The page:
A recent book, The River: A Journey Back to the Source of HIV and AIDS, by Edward Hooper has resurrected an old controversy regarding the origin of AIDS. Tom Curtis, a journalist, had raised the same issues in the Rolling Stone magazine in 1992. Hooper, a former BBC Africa correspondent and United Nations official, argues in his book that AIDS was accidentally introduced during polio vaccine trials in the 1950s and 1960s.

Hooper’s principal argument in his book is that one or more batches of the vaccine used was contaminated with an AIDS like virus, which came from the monkeys used to produce the vaccine. He contends that the most prevalent form of AIDS — the sort caused by the virus family known as HIV-1 group — was introduced into Africa by way of CHAT, a vaccine against polio. CHAT was developed during the 1950s at the Wistar Institute in Philadelphia by a researcher Hilary Koprowski and then tested on animals in those parts of Congo, Rwanda and Burundi (all then under Belgian rule) where the AIDS epidemic among humans seems to have originated.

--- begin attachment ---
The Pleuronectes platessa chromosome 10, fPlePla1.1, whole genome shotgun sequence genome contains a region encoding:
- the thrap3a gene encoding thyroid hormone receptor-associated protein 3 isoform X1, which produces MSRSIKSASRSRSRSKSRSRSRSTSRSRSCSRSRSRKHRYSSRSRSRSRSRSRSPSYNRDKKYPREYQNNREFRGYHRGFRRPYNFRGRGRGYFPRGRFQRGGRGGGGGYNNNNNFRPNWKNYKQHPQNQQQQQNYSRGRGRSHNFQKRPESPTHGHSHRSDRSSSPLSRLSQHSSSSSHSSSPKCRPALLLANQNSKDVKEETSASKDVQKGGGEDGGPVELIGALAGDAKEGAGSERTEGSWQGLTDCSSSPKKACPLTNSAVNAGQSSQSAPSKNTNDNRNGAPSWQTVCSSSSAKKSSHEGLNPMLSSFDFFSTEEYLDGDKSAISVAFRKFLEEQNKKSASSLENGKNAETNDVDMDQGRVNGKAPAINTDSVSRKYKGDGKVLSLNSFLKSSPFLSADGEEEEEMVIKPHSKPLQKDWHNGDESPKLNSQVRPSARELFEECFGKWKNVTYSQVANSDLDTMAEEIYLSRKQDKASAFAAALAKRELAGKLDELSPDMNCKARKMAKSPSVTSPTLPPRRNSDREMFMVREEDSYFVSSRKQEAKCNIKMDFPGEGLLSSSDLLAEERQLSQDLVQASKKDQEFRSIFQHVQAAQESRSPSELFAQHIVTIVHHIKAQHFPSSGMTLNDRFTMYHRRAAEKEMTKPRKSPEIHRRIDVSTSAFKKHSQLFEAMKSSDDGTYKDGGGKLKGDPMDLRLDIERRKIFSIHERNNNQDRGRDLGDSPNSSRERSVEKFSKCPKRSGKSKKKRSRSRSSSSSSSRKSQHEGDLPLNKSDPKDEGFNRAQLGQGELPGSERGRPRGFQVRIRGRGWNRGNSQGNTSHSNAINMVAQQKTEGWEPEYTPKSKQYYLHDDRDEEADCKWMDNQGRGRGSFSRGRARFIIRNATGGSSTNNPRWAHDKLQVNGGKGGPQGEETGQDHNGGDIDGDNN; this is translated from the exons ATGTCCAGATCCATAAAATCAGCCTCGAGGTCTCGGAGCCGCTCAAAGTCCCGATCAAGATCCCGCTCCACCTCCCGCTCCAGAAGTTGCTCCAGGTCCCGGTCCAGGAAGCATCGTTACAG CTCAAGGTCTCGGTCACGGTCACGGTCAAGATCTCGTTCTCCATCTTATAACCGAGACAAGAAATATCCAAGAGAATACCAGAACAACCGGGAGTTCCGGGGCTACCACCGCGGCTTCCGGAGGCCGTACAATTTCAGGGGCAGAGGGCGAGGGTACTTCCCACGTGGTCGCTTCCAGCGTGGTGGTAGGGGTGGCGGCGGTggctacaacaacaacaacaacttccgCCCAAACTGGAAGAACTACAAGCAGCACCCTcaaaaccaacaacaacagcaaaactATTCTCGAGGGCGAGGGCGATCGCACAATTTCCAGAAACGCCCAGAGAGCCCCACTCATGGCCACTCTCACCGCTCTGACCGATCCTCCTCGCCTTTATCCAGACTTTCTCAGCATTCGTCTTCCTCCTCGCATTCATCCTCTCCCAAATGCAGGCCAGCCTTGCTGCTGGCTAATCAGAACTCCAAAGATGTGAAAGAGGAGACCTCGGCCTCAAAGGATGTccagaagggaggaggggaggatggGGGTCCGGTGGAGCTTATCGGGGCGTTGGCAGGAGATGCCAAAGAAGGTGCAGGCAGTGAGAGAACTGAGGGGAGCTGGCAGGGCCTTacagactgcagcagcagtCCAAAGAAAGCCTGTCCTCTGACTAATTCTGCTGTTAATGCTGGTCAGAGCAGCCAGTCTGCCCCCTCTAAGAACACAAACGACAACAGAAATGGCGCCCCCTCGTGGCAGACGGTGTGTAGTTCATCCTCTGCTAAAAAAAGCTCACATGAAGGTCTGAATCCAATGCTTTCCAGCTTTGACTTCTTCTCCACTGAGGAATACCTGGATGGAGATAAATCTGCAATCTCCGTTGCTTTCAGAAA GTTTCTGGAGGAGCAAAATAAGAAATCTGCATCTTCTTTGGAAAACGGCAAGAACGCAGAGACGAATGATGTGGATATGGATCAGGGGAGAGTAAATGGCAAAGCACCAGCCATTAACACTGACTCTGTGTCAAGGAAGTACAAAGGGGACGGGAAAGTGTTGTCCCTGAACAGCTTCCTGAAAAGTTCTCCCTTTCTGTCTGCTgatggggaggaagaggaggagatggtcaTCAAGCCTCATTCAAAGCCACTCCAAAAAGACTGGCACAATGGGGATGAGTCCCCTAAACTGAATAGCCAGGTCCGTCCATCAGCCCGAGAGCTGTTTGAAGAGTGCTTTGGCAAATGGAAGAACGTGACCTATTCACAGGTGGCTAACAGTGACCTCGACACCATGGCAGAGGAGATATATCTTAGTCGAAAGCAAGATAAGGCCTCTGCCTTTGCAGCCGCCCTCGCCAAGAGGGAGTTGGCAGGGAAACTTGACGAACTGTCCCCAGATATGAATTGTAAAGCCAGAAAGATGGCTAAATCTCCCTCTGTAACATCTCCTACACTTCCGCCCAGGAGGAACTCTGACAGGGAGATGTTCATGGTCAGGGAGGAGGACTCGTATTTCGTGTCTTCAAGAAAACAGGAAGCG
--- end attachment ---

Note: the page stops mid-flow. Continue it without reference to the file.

It will be noted that in the late 1950s, the Wistar Institute was racing to develop an attenuated live polio vaccine that could be dispensed quickly to protect people from the crippling disease. Koprowski, Plotkin and their Belgian colleagues developed an experimental vaccine in tissue taken from monkeys, tested it in the United States and gave it orally to hundreds of thousands of children during trials.